On the wires: How a rising tide lifts all boats but threatens to flood ports
Divergence: take it seriously!
HMM is to receive nine ships back that Maersk and MSC sub-chartered March 2017 as part of the carrier’s slot charter agreement with the 2M.
The redelivered tonnage includes three 13,092 teu Danaos-owned vessels on long-term charter from the Greek shipowner.
According to one London broker source, Maersk and MSC took over the charters of the three ships at a discount on the charter party daily hire rate, with HMM paying the difference to owners.
The source told The Loadstar that, having already exceptionally agreed to discount the daily hire rate to HMM during the carrier’s cost-cutting measures designed to ensure its survival, Danaos “held firm” on the revised rate.
At the time, HMM was not in a strong negotiating position, needing to become part of an alliance to receive several tranches of desperately needed funding from state-owned banks, but it was denied full membership of the 2M and only able to secure a slot charter deal.
As a consequence, HMM was unable to deploy its own ships on the Asia to Europe tradelane, and the 2M partners “took them off their hands”, according to the broker.
However, subsequently HMM has been accepted as a full member of rival THE Alliance, alongside Hapag-Lloyd, ONE and Yang Ming, and will officially join the VSA on 1 April.
The Danaos ships, along with five 10,081 teu vessels also sub-chartered to Maersk and MSC, will be deployed on THEA’s new east-west network, stemmed to start on 1 April.
Notwithstanding HMM recording five consecutive years of losses, including $511m last year and $708m in 2018, the carrier is taking delivery of 12 24,000 teu ULCVs between April and September. They will be phased into THEA’s FE4 loop, replacing Hapag-Lloyd’s 11 15,000 teu ships.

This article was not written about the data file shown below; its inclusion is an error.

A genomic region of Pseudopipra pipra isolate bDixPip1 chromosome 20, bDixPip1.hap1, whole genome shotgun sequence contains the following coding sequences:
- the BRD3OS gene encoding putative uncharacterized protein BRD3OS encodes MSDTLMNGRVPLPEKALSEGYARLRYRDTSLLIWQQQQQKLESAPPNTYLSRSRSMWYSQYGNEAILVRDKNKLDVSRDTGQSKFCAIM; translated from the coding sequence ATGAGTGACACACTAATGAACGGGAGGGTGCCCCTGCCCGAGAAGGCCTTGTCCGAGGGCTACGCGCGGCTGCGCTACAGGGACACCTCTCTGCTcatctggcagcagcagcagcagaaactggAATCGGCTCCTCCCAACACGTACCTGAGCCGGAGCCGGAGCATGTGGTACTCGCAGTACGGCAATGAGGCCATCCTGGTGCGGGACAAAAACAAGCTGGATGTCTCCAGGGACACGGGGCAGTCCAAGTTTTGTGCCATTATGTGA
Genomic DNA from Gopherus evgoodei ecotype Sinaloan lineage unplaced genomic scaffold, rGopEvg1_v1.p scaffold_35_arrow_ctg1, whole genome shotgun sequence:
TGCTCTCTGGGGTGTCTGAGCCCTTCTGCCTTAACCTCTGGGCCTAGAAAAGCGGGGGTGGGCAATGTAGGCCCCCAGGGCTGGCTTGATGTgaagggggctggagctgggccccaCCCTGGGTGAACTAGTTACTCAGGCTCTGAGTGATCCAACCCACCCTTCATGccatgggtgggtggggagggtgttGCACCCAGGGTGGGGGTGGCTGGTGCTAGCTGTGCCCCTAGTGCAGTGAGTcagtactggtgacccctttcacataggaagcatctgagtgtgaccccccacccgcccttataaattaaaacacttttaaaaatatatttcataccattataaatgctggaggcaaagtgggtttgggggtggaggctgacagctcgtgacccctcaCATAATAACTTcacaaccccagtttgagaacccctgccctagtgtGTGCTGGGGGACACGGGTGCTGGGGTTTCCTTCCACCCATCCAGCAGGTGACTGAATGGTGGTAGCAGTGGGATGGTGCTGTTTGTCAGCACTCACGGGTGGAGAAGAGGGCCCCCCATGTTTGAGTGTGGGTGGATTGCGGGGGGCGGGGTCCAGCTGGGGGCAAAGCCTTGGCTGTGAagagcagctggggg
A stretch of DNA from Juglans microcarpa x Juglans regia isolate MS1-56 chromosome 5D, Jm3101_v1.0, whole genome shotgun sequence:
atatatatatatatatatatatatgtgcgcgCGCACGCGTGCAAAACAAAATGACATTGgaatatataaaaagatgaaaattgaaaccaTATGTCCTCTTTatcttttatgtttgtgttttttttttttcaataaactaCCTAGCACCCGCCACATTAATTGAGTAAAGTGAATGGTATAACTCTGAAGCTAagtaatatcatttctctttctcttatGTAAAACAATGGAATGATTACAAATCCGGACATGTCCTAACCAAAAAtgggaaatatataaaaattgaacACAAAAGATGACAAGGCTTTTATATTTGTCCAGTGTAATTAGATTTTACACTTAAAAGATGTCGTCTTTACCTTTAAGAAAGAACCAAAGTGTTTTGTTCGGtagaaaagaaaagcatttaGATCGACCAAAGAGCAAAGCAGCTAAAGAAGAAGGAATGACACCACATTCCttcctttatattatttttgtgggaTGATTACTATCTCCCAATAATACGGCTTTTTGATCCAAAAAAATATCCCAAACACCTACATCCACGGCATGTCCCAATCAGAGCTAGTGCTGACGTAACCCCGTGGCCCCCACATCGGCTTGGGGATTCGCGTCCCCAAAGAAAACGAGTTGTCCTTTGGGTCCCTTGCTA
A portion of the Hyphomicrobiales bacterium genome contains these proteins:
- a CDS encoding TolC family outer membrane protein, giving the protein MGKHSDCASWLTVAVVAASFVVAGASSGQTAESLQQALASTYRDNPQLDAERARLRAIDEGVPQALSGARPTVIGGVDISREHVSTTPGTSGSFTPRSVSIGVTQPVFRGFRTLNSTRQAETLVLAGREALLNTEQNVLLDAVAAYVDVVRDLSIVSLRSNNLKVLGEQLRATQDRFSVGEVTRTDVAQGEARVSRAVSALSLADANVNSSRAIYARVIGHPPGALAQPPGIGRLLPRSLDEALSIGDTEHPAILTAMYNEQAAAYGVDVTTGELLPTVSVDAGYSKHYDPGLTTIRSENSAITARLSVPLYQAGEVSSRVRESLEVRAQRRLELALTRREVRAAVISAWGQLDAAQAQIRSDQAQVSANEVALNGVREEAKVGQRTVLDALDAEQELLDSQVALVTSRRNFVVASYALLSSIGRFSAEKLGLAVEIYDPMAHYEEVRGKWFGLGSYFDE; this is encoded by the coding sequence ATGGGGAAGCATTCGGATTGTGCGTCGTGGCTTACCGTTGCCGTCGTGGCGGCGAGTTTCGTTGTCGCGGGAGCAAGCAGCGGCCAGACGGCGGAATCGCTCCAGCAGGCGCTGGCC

According to Alphaliner, the redelivered vessels and the newbuild ULCVs will add 388,000 teu to HMM’s fleet, taking the carrier’s total capacity to some 790,000 teu. It will leapfrogging its THEA partner, Yang Ming (with around 607,000 teu of capacity), to take eighth place in the carrier league table.
When the newbuilds have all been delivered, HMM will be some way to achieving president and CEO Jae-hoon Bae’s rehabilitation target for the carrier: reaching one million teu capacity.
The consultant said the redelivery of the ships to HMM “would not have a significant impact” on the overall fleet deployment of Maersk and MSC, with the outgoing tonnage mainly being replaced by ships returning from scrubber installation.
Moreover, with so many blanked sailings since Chinese new year due to the coronavirus outbreak, and the fear of a significant global demand slump as the virus causes lockdowns around the world, the 2M partners could be looking to downsize their network offering for the duration of the crisis.
Indeed, a similar message could follow from THEA partners, obliging HMM to pause delivery of its new scrubber-fitted flagships.